The High Cost of Maintenance
But maintenance costs likely will far exceed the other costs listed so far. For starters, Mary Kay Bowman, director of product marketing at Digital River, said fresh content is vital to keep online shoppers coming back. "In the offline world, you wouldn't necessarily see the same items all the time displayed in a printed catalog," she said. "Depending on who your customer base is, you may want to change your site daily. Freshness is a big issue that gets lost in the shuffle with maintenance."
Bowman added that other costs may arise from customer transactions, such as fraud management, refunds and returns, and reconciliation with a merchant institution. Another expensive aspect of e-commerce, fulfillment, involves picking, packing and shipping purchased items as well as restocking returned items.
She noted that customers are accustomed to retail scenarios in which they can interact with another person, so it is also important that your company be available by e-mail and phone to handle returns and refunds or answer questions about ordering online.
Consider the Internals
Pindaro Demertzoglou, an adjunct professor at the Lally School of Management at Rensselaer Polytechnic Institute, said another important factor to consider is whether a new sales channel will negatively impact existing sales channels, resulting in cannibalization of a company's own brick-and-mortar, mail order or phone sales.
Demertzoglou said companies also tend to underestimate how a new sales channel will affect their internal corporate processes in both the short and long term. "When you introduce new sales channels, new ways to do business, you must change your existing internal processes as well," he said. "Otherwise, you're just paving the cow path. You're introducing new technology to do the same job that was there before."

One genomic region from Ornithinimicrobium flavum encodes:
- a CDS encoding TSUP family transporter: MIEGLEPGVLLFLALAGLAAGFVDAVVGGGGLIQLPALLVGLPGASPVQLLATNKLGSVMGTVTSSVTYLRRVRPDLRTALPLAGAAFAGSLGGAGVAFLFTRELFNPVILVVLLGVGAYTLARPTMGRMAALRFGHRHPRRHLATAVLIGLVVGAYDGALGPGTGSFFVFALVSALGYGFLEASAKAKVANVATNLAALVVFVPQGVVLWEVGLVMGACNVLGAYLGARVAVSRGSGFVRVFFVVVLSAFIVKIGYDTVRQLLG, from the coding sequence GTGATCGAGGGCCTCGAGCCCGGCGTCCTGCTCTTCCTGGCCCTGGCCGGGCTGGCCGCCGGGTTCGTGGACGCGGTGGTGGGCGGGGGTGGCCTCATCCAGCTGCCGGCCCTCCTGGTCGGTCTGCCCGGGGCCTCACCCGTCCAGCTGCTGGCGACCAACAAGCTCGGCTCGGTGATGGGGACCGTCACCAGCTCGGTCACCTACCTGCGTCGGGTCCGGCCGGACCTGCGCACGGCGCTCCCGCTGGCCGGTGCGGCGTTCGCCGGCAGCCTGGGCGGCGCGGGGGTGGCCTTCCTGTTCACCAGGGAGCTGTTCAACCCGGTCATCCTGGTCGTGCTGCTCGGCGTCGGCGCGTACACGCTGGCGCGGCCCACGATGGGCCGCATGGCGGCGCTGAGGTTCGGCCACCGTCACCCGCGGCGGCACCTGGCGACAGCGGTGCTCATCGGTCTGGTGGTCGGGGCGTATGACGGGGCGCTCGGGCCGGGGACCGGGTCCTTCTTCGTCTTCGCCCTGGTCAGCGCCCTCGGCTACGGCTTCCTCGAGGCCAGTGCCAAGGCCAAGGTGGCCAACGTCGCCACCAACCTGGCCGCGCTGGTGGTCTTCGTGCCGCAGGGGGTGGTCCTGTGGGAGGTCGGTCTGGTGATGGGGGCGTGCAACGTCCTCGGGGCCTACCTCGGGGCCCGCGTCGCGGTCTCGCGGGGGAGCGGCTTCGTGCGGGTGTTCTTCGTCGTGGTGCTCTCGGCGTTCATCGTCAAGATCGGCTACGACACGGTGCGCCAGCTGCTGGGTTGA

Additionally, companies often err in viewing their first e-commerce project as a finite undertaking that begins on day one and ends on day 10. In reality, Demertzoglou said, once a corporation has created an e-commerce Web site, it usually begins to realize the potential of the Internet and starts thinking about enhancing and expanding its Internet capabilities.
Measure 'People Time'
Bowman also noted that when businesses estimate the internal costs of an e-commerce venture, there is often a perception, especially among small and mid-size businesses, that it will be less costly to develop and maintain an e-commerce initiative in-house because the required resources are already in place.
However, she said, companies often do not put enough value on "people time." They assume that since they already have an internal process for their brick-and-mortar business, they will not have to account for the people time that the new e-commerce initiative will use. But people time is a cost, and companies must consider all the costs associated with changing their internal business processes.
Also, Bowman said, a strategic e-commerce plan should consider next steps. At what point in sales, fulfillment volume or accounting sophistication will a company need to create a separate department for its e-commerce initiative? When will it outgrow its in-house solution? These events should not come as surprises, but should be carefully anticipated in advance.
Develop a Plan
Therefore, Demertzoglou advises companies to create a strategic plan early in the planning process, with specific objectives drawn from a clear understanding of the required investment, expected return and anticipated long-term costs. He said most companies focus primarily on design, implementation and production of a Web site, then later are surprised by how much it costs to maintain once it is live.
He added that a good way to avoid hidden costs is to read case studies and executive summaries of other companies that have traveled down the e-commerce highway. He also recommends visiting Web sites, such as Microsoft's bCentral.com, that provide tools, articles, advice, products and services for businesses planning to create an e-commerce presence.
"Get some real-world examples and see what other companies have faced," Demertzoglou said, "and then you won't find so many hidden surprises."